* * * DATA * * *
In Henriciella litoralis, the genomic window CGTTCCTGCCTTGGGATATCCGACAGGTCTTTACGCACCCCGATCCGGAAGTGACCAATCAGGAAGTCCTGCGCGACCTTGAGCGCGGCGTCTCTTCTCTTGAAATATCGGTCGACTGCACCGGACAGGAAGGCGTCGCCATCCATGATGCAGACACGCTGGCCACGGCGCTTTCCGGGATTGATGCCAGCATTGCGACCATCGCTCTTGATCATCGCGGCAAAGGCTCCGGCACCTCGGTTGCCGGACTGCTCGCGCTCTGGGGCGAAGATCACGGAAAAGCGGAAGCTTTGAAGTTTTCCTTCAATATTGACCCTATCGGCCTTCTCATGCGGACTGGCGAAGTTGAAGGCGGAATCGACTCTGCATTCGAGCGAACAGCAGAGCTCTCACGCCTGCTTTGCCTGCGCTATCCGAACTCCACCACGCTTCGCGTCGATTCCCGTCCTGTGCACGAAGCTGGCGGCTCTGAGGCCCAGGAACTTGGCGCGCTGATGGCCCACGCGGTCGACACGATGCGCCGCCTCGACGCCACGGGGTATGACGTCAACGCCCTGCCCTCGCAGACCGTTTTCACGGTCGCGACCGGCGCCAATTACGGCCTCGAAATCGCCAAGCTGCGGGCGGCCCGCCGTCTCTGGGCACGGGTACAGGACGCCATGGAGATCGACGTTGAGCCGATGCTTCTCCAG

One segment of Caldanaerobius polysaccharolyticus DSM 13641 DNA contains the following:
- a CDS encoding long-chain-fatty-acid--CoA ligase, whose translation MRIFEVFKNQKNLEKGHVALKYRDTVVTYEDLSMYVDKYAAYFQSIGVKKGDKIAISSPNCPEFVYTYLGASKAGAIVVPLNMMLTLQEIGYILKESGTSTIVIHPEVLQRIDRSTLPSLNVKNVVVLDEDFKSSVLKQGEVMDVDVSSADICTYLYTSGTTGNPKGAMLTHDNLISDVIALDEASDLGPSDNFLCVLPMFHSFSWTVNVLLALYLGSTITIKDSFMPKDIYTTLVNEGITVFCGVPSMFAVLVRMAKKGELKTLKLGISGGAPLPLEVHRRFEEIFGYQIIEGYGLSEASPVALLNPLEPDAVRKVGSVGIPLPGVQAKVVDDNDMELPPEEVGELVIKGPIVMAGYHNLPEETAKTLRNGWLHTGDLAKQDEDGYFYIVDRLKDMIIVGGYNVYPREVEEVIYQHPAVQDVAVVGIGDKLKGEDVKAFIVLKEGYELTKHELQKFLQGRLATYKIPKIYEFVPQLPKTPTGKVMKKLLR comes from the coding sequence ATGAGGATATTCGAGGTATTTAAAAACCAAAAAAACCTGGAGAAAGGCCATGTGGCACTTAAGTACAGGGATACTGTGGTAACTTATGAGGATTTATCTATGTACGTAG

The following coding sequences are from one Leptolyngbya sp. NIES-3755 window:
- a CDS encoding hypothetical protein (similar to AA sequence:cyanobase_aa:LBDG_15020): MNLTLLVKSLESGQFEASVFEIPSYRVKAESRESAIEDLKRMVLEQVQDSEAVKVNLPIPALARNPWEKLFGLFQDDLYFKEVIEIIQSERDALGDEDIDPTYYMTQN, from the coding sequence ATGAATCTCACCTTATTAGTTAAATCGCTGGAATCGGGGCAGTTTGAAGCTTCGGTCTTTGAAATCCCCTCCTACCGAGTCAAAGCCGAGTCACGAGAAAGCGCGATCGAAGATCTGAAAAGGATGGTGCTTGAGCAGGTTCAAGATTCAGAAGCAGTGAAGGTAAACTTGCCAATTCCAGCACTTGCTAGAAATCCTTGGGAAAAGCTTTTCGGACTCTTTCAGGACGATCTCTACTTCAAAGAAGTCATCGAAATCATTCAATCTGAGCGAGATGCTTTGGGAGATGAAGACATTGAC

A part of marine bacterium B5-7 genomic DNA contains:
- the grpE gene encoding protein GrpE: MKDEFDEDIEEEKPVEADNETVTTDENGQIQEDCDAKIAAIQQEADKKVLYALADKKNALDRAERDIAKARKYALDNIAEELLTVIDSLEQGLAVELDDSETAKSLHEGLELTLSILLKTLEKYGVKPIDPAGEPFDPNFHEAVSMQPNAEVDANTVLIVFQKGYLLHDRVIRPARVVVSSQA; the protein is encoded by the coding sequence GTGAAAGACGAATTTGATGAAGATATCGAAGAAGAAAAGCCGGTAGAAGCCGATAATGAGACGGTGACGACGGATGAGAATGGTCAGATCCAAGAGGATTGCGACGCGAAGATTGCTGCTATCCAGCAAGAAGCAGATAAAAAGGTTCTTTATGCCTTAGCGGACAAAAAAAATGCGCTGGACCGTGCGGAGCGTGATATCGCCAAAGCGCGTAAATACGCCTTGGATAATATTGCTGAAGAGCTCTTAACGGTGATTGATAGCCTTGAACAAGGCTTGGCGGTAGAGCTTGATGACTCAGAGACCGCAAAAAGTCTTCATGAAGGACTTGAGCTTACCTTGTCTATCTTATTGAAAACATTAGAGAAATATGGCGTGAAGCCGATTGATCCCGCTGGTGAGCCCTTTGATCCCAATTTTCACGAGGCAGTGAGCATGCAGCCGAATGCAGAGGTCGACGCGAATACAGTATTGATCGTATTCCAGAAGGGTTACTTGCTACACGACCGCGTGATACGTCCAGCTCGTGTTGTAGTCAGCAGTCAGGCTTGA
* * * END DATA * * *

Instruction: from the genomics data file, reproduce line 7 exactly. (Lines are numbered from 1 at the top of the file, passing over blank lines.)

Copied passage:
- the grpE gene encoding protein GrpE: MKDEFDEDIEEEKPVEADNETVTTDENGQIQEDCDAKIAAIQQEADKKVLYALADKKNALDRAERDIAKARKYALDNIAEELLTVIDSLEQGLAVELDDSETAKSLHEGLELTLSILLKTLEKYGVKPIDPAGEPFDPNFHEAVSMQPNAEVDANTVLIVFQKGYLLHDRVIRPARVVVSSQA; the protein is encoded by the coding sequence GTGAAAGACGAATTTGATGAAGATATCGAAGAAGAAAAGCCGGTAGAAGCCGATAATGAGACGGTGACGACGGATGAGAATGGTCAGATCCAAGAGGATTGCGACGCGAAGATTGCTGCTATCCAGCAAGAAGCAGATAAAAAGGTTCTTTATGCCTTAGCGGACAAAAAAAATGCGCTGGACCGTGCGGAGCGTGATATCGCCAAAGCGCGTAAATACGCCTTGGATAATATTGCTGAAGAGCTCTTAACGGTGATTGATAGCCTTGAACAAGGCTTGGCGGTAGAGCTTGATGACTCAGAGACCGCAAAAAGTCTTCATGAAGGACTTGAGCTTACCTTGTCTATCTTATTGAAAACATTAGAGAAATATGGCGTGAAGCCGATTGATCCCGCTGGTGAGCCCTTTGATCCCAATTTTCACGAGGCAGTGAGCATGCAGCCGAATGCAGAGGTCGACGCGAATACAGTATTGATCGTATTCCAGAAGGGTTACTTGCTACACGACCGCGTGATACGTCCAGCTCGTGTTGTAGTCAGCAGTCAGGCTTGA